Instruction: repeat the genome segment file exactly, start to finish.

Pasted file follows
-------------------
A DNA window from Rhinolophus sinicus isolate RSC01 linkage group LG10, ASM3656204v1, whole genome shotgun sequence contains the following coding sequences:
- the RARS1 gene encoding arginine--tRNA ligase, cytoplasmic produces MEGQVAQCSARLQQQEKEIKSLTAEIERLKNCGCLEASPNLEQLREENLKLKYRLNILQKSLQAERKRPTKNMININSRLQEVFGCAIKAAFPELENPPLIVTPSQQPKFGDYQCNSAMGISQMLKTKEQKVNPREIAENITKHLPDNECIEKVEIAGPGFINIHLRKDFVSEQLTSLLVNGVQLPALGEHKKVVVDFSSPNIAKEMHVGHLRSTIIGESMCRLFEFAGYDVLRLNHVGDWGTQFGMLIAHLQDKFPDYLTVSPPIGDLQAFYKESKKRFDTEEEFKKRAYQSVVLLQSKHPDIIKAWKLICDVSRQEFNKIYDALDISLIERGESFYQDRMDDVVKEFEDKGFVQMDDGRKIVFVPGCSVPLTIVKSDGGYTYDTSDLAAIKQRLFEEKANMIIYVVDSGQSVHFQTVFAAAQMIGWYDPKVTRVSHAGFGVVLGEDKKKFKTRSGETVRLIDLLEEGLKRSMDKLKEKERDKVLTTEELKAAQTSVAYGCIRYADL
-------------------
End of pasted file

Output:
A DNA window from Rhinolophus sinicus isolate RSC01 linkage group LG10, ASM3656204v1, whole genome shotgun sequence contains the following coding sequences:
- the RARS1 gene encoding arginine--tRNA ligase, cytoplasmic produces MEGQVAQCSARLQQQEKEIKSLTAEIERLKNCGCLEASPNLEQLREENLKLKYRLNILQKSLQAERKRPTKNMININSRLQEVFGCAIKAAFPELENPPLIVTPSQQPKFGDYQCNSAMGISQMLKTKEQKVNPREIAENITKHLPDNECIEKVEIAGPGFINIHLRKDFVSEQLTSLLVNGVQLPALGEHKKVVVDFSSPNIAKEMHVGHLRSTIIGESMCRLFEFAGYDVLRLNHVGDWGTQFGMLIAHLQDKFPDYLTVSPPIGDLQAFYKESKKRFDTEEEFKKRAYQSVVLLQSKHPDIIKAWKLICDVSRQEFNKIYDALDISLIERGESFYQDRMDDVVKEFEDKGFVQMDDGRKIVFVPGCSVPLTIVKSDGGYTYDTSDLAAIKQRLFEEKANMIIYVVDSGQSVHFQTVFAAAQMIGWYDPKVTRVSHAGFGVVLGEDKKKFKTRSGETVRLIDLLEEGLKRSMDKLKEKERDKVLTTEELKAAQTSVAYGCIRYADL